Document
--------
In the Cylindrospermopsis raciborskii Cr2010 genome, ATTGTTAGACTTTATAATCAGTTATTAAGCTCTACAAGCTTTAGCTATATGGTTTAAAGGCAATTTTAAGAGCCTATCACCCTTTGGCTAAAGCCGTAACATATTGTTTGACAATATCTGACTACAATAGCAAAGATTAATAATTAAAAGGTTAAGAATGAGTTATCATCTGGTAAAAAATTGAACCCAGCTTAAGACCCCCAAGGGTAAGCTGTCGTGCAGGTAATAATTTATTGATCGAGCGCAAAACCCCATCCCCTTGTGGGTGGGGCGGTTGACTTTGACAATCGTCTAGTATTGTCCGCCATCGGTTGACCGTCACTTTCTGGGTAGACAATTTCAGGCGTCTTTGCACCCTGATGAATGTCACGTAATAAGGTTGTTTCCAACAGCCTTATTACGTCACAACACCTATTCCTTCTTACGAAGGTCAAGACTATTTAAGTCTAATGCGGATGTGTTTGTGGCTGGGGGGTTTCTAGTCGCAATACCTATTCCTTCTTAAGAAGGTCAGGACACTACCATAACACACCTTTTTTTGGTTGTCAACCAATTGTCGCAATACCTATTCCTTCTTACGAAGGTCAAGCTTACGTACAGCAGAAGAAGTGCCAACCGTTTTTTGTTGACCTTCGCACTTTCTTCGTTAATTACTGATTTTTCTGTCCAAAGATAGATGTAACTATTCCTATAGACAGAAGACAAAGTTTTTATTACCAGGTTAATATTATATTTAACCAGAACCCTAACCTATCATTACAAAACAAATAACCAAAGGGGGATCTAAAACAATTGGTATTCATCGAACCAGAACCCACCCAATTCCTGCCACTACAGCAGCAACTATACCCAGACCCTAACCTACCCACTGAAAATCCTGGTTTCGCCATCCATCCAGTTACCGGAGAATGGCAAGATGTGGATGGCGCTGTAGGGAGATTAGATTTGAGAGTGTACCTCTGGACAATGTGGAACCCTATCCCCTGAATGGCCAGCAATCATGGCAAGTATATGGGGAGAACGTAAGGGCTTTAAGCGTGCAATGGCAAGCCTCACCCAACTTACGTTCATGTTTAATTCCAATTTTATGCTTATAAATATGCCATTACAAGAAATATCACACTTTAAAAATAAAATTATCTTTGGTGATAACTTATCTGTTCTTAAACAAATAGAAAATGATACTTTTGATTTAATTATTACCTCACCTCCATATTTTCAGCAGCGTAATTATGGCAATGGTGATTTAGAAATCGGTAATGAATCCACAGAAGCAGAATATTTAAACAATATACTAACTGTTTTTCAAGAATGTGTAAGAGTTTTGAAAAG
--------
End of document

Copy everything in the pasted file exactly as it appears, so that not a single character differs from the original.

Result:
In the Cylindrospermopsis raciborskii Cr2010 genome, ATTGTTAGACTTTATAATCAGTTATTAAGCTCTACAAGCTTTAGCTATATGGTTTAAAGGCAATTTTAAGAGCCTATCACCCTTTGGCTAAAGCCGTAACATATTGTTTGACAATATCTGACTACAATAGCAAAGATTAATAATTAAAAGGTTAAGAATGAGTTATCATCTGGTAAAAAATTGAACCCAGCTTAAGACCCCCAAGGGTAAGCTGTCGTGCAGGTAATAATTTATTGATCGAGCGCAAAACCCCATCCCCTTGTGGGTGGGGCGGTTGACTTTGACAATCGTCTAGTATTGTCCGCCATCGGTTGACCGTCACTTTCTGGGTAGACAATTTCAGGCGTCTTTGCACCCTGATGAATGTCACGTAATAAGGTTGTTTCCAACAGCCTTATTACGTCACAACACCTATTCCTTCTTACGAAGGTCAAGACTATTTAAGTCTAATGCGGATGTGTTTGTGGCTGGGGGGTTTCTAGTCGCAATACCTATTCCTTCTTAAGAAGGTCAGGACACTACCATAACACACCTTTTTTTGGTTGTCAACCAATTGTCGCAATACCTATTCCTTCTTACGAAGGTCAAGCTTACGTACAGCAGAAGAAGTGCCAACCGTTTTTTGTTGACCTTCGCACTTTCTTCGTTAATTACTGATTTTTCTGTCCAAAGATAGATGTAACTATTCCTATAGACAGAAGACAAAGTTTTTATTACCAGGTTAATATTATATTTAACCAGAACCCTAACCTATCATTACAAAACAAATAACCAAAGGGGGATCTAAAACAATTGGTATTCATCGAACCAGAACCCACCCAATTCCTGCCACTACAGCAGCAACTATACCCAGACCCTAACCTACCCACTGAAAATCCTGGTTTCGCCATCCATCCAGTTACCGGAGAATGGCAAGATGTGGATGGCGCTGTAGGGAGATTAGATTTGAGAGTGTACCTCTGGACAATGTGGAACCCTATCCCCTGAATGGCCAGCAATCATGGCAAGTATATGGGGAGAACGTAAGGGCTTTAAGCGTGCAATGGCAAGCCTCACCCAACTTACGTTCATGTTTAATTCCAATTTTATGCTTATAAATATGCCATTACAAGAAATATCACACTTTAAAAATAAAATTATCTTTGGTGATAACTTATCTGTTCTTAAACAAATAGAAAATGATACTTTTGATTTAATTATTACCTCACCTCCATATTTTCAGCAGCGTAATTATGGCAATGGTGATTTAGAAATCGGTAATGAATCCACAGAAGCAGAATATTTAAACAATATACTAACTGTTTTTCAAGAATGTGTAAGAGTTTTGAAAAG